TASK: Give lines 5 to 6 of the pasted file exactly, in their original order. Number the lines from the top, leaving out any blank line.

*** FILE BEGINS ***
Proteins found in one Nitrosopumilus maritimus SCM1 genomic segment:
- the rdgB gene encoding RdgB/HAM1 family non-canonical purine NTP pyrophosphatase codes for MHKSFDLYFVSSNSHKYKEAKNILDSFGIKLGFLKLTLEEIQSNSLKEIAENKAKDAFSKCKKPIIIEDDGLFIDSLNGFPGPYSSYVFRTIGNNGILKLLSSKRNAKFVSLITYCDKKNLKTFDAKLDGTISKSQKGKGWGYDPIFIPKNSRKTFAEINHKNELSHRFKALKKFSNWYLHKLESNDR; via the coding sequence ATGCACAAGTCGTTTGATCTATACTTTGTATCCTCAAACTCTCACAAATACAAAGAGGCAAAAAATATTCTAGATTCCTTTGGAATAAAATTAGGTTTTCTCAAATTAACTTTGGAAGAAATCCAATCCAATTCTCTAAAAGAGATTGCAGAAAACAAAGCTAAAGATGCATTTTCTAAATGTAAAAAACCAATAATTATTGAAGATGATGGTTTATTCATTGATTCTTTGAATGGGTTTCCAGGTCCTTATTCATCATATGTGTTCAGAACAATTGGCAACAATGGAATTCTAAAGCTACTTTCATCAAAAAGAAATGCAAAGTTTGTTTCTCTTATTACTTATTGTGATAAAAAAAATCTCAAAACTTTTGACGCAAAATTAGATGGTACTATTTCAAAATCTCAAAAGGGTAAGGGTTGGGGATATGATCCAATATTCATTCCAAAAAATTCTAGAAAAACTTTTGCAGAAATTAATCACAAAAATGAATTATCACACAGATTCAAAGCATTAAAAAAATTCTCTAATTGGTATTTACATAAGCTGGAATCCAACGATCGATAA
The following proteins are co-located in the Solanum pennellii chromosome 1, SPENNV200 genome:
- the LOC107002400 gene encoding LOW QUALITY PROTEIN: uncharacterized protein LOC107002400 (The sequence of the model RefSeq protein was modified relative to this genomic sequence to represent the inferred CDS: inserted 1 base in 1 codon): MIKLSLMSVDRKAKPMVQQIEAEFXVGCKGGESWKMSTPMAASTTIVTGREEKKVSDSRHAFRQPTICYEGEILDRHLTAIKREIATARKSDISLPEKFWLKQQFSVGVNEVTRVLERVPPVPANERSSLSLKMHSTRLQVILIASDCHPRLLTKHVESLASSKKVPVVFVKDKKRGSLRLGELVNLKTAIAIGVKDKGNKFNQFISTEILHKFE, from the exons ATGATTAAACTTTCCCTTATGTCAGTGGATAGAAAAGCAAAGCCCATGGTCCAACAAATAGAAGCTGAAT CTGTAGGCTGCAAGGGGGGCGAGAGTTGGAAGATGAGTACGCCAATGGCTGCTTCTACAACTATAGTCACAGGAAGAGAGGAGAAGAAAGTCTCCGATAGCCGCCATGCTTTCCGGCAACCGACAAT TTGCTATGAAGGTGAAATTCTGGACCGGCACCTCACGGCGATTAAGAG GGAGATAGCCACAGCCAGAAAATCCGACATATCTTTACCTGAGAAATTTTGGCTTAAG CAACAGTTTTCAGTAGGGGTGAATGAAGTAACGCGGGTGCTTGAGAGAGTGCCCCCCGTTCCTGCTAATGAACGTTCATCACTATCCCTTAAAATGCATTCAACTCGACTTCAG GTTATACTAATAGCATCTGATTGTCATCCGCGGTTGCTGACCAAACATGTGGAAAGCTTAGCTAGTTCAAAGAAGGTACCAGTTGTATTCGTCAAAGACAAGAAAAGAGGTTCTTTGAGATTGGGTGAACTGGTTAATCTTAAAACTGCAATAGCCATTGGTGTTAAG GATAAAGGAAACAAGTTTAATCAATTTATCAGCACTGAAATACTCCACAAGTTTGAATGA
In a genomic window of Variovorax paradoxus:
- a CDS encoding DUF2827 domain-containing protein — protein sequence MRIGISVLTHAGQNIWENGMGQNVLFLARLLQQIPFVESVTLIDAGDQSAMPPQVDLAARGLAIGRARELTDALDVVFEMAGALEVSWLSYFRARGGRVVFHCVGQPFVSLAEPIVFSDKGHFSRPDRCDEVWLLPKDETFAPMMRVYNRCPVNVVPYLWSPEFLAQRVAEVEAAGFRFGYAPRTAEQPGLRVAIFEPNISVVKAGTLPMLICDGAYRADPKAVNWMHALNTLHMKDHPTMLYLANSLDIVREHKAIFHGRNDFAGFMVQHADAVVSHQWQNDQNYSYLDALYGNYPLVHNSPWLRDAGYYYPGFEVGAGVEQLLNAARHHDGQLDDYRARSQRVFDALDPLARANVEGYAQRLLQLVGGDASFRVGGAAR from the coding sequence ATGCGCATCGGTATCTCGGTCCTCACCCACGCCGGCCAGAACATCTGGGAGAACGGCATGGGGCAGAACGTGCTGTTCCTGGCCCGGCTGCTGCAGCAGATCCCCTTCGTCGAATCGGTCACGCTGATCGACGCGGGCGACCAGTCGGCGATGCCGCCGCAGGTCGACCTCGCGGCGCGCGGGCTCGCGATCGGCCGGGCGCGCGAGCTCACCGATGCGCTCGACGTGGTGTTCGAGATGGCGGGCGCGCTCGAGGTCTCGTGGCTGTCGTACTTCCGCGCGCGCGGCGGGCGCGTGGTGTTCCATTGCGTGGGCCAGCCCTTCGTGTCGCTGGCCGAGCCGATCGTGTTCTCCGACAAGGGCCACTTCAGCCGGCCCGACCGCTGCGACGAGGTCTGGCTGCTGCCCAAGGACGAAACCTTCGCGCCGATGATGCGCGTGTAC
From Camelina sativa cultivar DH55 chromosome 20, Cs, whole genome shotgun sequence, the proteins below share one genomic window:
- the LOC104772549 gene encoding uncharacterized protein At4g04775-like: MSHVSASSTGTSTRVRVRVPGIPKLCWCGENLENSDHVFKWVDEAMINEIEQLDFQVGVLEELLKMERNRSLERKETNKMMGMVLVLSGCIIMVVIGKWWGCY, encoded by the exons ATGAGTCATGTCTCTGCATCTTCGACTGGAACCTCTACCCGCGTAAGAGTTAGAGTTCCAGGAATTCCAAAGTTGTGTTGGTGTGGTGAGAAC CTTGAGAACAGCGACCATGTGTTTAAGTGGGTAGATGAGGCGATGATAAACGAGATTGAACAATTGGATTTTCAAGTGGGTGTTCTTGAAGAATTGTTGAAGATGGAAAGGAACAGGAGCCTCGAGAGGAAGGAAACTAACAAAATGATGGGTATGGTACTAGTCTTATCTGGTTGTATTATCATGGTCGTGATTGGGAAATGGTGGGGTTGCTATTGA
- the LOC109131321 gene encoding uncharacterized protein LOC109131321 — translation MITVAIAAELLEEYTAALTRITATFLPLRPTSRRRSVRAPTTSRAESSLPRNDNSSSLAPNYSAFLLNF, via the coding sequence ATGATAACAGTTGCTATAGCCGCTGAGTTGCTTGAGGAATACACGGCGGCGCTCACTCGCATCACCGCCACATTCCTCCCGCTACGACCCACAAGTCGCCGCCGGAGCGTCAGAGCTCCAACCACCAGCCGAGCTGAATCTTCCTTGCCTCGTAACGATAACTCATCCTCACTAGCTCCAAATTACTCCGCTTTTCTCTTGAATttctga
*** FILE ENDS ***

In a genomic window of Variovorax paradoxus:
- a CDS encoding DUF2827 domain-containing protein — protein sequence MRIGISVLTHAGQNIWENGMGQNVLFLARLLQQIPFVESVTLIDAGDQSAMPPQVDLAARGLAIGRARELTDALDVVFEMAGALEVSWLSYFRARGGRVVFHCVGQPFVSLAEPIVFSDKGHFSRPDRCDEVWLLPKDETFAPMMRVYNRCPVNVVPYLWSPEFLAQRVAEVEAAGFRFGYAPRTAEQPGLRVAIFEPNISVVKAGTLPMLICDGAYRADPKAVNWMHALNTLHMKDHPTMLYLANSLDIVREHKAIFHGRNDFAGFMVQHADAVVSHQWQNDQNYSYLDALYGNYPLVHNSPWLRDAGYYYPGFEVGAGVEQLLNAARHHDGQLDDYRARSQRVFDALDPLARANVEGYAQRLLQLVGGDASFRVGGAAR from the coding sequence ATGCGCATCGGTATCTCGGTCCTCACCCACGCCGGCCAGAACATCTGGGAGAACGGCATGGGGCAGAACGTGCTGTTCCTGGCCCGGCTGCTGCAGCAGATCCCCTTCGTCGAATCGGTCACGCTGATCGACGCGGGCGACCAGTCGGCGATGCCGCCGCAGGTCGACCTCGCGGCGCGCGGGCTCGCGATCGGCCGGGCGCGCGAGCTCACCGATGCGCTCGACGTGGTGTTCGAGATGGCGGGCGCGCTCGAGGTCTCGTGGCTGTCGTACTTCCGCGCGCGCGGCGGGCGCGTGGTGTTCCATTGCGTGGGCCAGCCCTTCGTGTCGCTGGCCGAGCCGATCGTGTTCTCCGACAAGGGCCACTTCAGCCGGCCCGACCGCTGCGACGAGGTCTGGCTGCTGCCCAAGGACGAAACCTTCGCGCCGATGATGCGCGTGTAC